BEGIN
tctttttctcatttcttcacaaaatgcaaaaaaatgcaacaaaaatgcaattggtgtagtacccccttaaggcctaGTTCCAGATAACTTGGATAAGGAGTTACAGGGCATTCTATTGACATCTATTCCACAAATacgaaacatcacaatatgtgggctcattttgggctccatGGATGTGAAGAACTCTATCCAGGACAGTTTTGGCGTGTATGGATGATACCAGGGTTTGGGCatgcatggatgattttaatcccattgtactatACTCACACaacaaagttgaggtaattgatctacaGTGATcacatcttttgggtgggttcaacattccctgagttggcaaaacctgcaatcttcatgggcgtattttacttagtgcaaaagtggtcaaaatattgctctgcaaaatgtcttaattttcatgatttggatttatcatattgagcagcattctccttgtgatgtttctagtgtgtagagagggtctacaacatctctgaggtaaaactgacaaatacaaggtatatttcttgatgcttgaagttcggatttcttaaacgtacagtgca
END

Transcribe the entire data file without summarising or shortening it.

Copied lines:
tctttttctcatttcttcacaaaatgcaaaaaaatgcaacaaaaatgcaattggtgtagtacccccttaaggcctaGTTCCAGATAACTTGGATAAGGAGTTACAGGGCATTCTATTGACATCTATTCCACAAATacgaaacatcacaatatgtgggctcattttgggctccatGGATGTGAAGAACTCTATCCAGGACAGTTTTGGCGTGTATGGATGATACCAGGGTTTGGGCatgcatggatgattttaatcccattgtactatACTCACACaacaaagttgaggtaattgatctacaGTGATcacatcttttgggtgggttcaacattccctgagttggcaaaacctgcaatcttcatgggcgtattttacttagtgcaaaagtggtcaaaatattgctctgcaaaatgtcttaattttcatgatttggatttatcatattgagcagcattctccttgtgatgtttctagtgtgtagagagggtctacaacatctctgaggtaaaactgacaaatacaaggtatatttcttgatgcttgaagttcggatttcttaaacgtacagtgca